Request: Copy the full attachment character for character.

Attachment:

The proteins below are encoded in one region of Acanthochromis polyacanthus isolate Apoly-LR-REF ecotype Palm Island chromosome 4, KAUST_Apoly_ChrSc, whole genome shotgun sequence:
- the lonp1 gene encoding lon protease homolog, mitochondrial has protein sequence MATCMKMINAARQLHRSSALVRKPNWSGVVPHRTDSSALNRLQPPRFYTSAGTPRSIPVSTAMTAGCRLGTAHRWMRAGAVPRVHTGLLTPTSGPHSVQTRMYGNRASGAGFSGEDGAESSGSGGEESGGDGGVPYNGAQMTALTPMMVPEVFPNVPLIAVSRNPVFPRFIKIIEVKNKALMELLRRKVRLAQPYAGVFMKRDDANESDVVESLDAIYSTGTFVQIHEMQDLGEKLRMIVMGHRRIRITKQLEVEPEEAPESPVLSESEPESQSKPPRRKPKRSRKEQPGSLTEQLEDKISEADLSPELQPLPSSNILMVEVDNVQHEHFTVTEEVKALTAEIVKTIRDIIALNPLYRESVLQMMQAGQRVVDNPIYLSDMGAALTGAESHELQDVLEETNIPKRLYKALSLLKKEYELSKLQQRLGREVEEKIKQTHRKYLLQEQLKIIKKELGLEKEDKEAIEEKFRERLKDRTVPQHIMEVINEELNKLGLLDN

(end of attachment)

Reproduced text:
The proteins below are encoded in one region of Acanthochromis polyacanthus isolate Apoly-LR-REF ecotype Palm Island chromosome 4, KAUST_Apoly_ChrSc, whole genome shotgun sequence:
- the lonp1 gene encoding lon protease homolog, mitochondrial has protein sequence MATCMKMINAARQLHRSSALVRKPNWSGVVPHRTDSSALNRLQPPRFYTSAGTPRSIPVSTAMTAGCRLGTAHRWMRAGAVPRVHTGLLTPTSGPHSVQTRMYGNRASGAGFSGEDGAESSGSGGEESGGDGGVPYNGAQMTALTPMMVPEVFPNVPLIAVSRNPVFPRFIKIIEVKNKALMELLRRKVRLAQPYAGVFMKRDDANESDVVESLDAIYSTGTFVQIHEMQDLGEKLRMIVMGHRRIRITKQLEVEPEEAPESPVLSESEPESQSKPPRRKPKRSRKEQPGSLTEQLEDKISEADLSPELQPLPSSNILMVEVDNVQHEHFTVTEEVKALTAEIVKTIRDIIALNPLYRESVLQMMQAGQRVVDNPIYLSDMGAALTGAESHELQDVLEETNIPKRLYKALSLLKKEYELSKLQQRLGREVEEKIKQTHRKYLLQEQLKIIKKELGLEKEDKEAIEEKFRERLKDRTVPQHIMEVINEELNKLGLLDN